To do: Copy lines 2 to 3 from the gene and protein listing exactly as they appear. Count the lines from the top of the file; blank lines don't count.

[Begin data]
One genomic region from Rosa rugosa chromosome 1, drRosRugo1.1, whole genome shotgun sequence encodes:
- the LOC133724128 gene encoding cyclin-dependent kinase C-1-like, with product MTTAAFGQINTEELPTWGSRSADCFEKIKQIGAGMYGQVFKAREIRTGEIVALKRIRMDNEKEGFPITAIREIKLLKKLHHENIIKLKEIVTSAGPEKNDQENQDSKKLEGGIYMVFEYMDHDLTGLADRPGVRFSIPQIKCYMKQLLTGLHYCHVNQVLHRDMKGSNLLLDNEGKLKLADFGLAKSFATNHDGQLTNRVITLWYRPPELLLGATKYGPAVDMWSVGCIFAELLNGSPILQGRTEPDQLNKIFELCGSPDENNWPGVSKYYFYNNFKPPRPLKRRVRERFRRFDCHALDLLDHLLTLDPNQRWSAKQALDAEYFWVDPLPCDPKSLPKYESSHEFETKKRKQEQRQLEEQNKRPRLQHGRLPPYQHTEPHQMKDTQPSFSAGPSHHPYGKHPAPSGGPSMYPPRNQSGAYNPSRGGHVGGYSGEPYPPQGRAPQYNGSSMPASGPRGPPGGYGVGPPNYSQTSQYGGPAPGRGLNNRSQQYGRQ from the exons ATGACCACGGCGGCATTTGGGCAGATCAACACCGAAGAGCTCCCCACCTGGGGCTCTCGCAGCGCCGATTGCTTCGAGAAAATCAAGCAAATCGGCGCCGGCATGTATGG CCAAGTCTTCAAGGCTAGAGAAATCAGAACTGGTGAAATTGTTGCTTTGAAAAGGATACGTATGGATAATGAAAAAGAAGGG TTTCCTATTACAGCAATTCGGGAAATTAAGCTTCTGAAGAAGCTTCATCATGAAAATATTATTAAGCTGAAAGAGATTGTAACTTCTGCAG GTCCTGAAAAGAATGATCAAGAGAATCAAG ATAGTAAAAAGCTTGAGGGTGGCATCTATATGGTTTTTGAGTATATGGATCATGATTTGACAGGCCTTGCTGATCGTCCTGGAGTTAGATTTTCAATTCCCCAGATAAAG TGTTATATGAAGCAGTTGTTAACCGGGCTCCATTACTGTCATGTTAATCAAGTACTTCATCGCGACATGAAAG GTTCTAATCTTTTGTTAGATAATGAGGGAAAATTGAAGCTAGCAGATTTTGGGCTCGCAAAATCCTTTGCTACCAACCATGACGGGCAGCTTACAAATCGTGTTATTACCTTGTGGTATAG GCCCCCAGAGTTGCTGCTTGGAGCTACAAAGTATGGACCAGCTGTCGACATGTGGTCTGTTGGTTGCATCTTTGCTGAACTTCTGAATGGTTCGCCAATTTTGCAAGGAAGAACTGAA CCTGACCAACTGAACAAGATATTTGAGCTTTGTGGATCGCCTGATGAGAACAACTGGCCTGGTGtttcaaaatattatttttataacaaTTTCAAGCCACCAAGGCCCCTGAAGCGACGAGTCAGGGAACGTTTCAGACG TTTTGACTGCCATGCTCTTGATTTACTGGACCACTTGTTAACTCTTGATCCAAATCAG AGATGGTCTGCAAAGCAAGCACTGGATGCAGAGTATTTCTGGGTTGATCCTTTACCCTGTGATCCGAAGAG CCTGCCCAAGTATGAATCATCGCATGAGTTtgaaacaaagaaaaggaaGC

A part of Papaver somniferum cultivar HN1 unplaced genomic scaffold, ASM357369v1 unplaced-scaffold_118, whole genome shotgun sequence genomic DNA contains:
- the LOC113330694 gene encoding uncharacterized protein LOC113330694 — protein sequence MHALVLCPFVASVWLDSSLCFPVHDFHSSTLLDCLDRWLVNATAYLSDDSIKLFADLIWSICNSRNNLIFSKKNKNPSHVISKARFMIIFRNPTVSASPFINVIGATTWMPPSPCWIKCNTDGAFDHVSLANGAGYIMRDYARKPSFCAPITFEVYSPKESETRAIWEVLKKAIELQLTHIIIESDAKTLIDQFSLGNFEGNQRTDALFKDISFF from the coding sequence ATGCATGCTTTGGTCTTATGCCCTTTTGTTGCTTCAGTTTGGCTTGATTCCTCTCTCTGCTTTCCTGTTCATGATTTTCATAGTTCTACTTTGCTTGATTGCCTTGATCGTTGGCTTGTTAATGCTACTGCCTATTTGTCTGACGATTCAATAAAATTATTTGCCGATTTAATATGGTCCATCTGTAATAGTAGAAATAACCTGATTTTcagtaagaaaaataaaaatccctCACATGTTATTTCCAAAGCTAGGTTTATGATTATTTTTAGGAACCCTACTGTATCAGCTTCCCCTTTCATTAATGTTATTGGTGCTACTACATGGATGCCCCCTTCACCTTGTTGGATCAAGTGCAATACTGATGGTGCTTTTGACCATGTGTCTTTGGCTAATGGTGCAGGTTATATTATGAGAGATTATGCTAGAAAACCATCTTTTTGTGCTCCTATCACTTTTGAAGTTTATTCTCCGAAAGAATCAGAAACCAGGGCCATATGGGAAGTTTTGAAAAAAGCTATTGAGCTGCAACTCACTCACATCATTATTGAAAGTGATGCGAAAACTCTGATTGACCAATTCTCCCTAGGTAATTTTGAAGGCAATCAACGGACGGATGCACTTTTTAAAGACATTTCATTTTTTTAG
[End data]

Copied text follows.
- the LOC133724128 gene encoding cyclin-dependent kinase C-1-like, with product MTTAAFGQINTEELPTWGSRSADCFEKIKQIGAGMYGQVFKAREIRTGEIVALKRIRMDNEKEGFPITAIREIKLLKKLHHENIIKLKEIVTSAGPEKNDQENQDSKKLEGGIYMVFEYMDHDLTGLADRPGVRFSIPQIKCYMKQLLTGLHYCHVNQVLHRDMKGSNLLLDNEGKLKLADFGLAKSFATNHDGQLTNRVITLWYRPPELLLGATKYGPAVDMWSVGCIFAELLNGSPILQGRTEPDQLNKIFELCGSPDENNWPGVSKYYFYNNFKPPRPLKRRVRERFRRFDCHALDLLDHLLTLDPNQRWSAKQALDAEYFWVDPLPCDPKSLPKYESSHEFETKKRKQEQRQLEEQNKRPRLQHGRLPPYQHTEPHQMKDTQPSFSAGPSHHPYGKHPAPSGGPSMYPPRNQSGAYNPSRGGHVGGYSGEPYPPQGRAPQYNGSSMPASGPRGPPGGYGVGPPNYSQTSQYGGPAPGRGLNNRSQQYGRQ from the exons ATGACCACGGCGGCATTTGGGCAGATCAACACCGAAGAGCTCCCCACCTGGGGCTCTCGCAGCGCCGATTGCTTCGAGAAAATCAAGCAAATCGGCGCCGGCATGTATGG CCAAGTCTTCAAGGCTAGAGAAATCAGAACTGGTGAAATTGTTGCTTTGAAAAGGATACGTATGGATAATGAAAAAGAAGGG TTTCCTATTACAGCAATTCGGGAAATTAAGCTTCTGAAGAAGCTTCATCATGAAAATATTATTAAGCTGAAAGAGATTGTAACTTCTGCAG GTCCTGAAAAGAATGATCAAGAGAATCAAG ATAGTAAAAAGCTTGAGGGTGGCATCTATATGGTTTTTGAGTATATGGATCATGATTTGACAGGCCTTGCTGATCGTCCTGGAGTTAGATTTTCAATTCCCCAGATAAAG TGTTATATGAAGCAGTTGTTAACCGGGCTCCATTACTGTCATGTTAATCAAGTACTTCATCGCGACATGAAAG GTTCTAATCTTTTGTTAGATAATGAGGGAAAATTGAAGCTAGCAGATTTTGGGCTCGCAAAATCCTTTGCTACCAACCATGACGGGCAGCTTACAAATCGTGTTATTACCTTGTGGTATAG GCCCCCAGAGTTGCTGCTTGGAGCTACAAAGTATGGACCAGCTGTCGACATGTGGTCTGTTGGTTGCATCTTTGCTGAACTTCTGAATGGTTCGCCAATTTTGCAAGGAAGAACTGAA CCTGACCAACTGAACAAGATATTTGAGCTTTGTGGATCGCCTGATGAGAACAACTGGCCTGGTGtttcaaaatattatttttataacaaTTTCAAGCCACCAAGGCCCCTGAAGCGACGAGTCAGGGAACGTTTCAGACG TTTTGACTGCCATGCTCTTGATTTACTGGACCACTTGTTAACTCTTGATCCAAATCAG AGATGGTCTGCAAAGCAAGCACTGGATGCAGAGTATTTCTGGGTTGATCCTTTACCCTGTGATCCGAAGAG CCTGCCCAAGTATGAATCATCGCATGAGTTtgaaacaaagaaaaggaaGC

A part of Papaver somniferum cultivar HN1 unplaced genomic scaffold, ASM357369v1 unplaced-scaffold_118, whole genome shotgun sequence genomic DNA contains: